Several oceans’ worth of ancient water may reside in minerals buried below the surface of Mars, researchers have suggested.
A new study indicates that much of the red planet’s initial water – up to 99% – became trapped in its crust, not lost in escape to space.
Ancient Mars was a wet planet, with now dry riverbeds and relic shorelines recording a time when vast volumes of liquid water flowed across the surface.
Today, very little of that water remains and is mostly frozen in the planet’s ice caps.
Previous studies have assumed the lost water escaped to space over several billion years.
However, researchers say measurements of the current rate of atmospheric water loss are too low for this alone to explain all Martian water loss.
Using measurements gathered from rovers, meteorites and spacecraft orbiting Mars, researchers developed a simulation of how water was lost.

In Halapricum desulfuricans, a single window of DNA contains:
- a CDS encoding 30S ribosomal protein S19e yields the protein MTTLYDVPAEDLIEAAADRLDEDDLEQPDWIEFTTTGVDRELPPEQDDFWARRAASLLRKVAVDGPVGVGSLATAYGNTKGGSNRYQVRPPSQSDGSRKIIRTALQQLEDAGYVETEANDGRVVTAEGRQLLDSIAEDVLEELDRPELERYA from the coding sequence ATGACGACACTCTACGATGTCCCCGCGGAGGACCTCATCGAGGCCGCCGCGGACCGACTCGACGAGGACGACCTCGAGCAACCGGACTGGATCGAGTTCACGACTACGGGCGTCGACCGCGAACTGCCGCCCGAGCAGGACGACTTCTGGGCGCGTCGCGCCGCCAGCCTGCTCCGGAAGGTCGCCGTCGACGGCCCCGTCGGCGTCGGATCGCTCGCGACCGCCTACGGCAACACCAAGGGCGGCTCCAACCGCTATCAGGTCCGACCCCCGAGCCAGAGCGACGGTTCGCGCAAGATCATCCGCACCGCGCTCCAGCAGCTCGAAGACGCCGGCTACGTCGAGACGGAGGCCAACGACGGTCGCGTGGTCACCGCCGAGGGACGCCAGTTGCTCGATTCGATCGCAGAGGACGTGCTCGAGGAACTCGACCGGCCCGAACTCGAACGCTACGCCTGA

According to the study published in Science, the researchers discovered that Mars had lost most of its water – between 40%-95% – over the Noachian period, around 4.1 to 3.7 billion years ago.
They say the results suggest that between 30% and 99% of Mars’ initial water was incorporated into minerals and buried in the planet’s crust, with subsequent escape to space of the remainder accounting for the currently observed deuterium to hydrogen ratio (D/H).
The authors write: “Between 30% and 99% of Martian water was sequestered by crustal hydration, demonstrating that irreversible chemical weathering can increase the aridity of terrestrial planets.”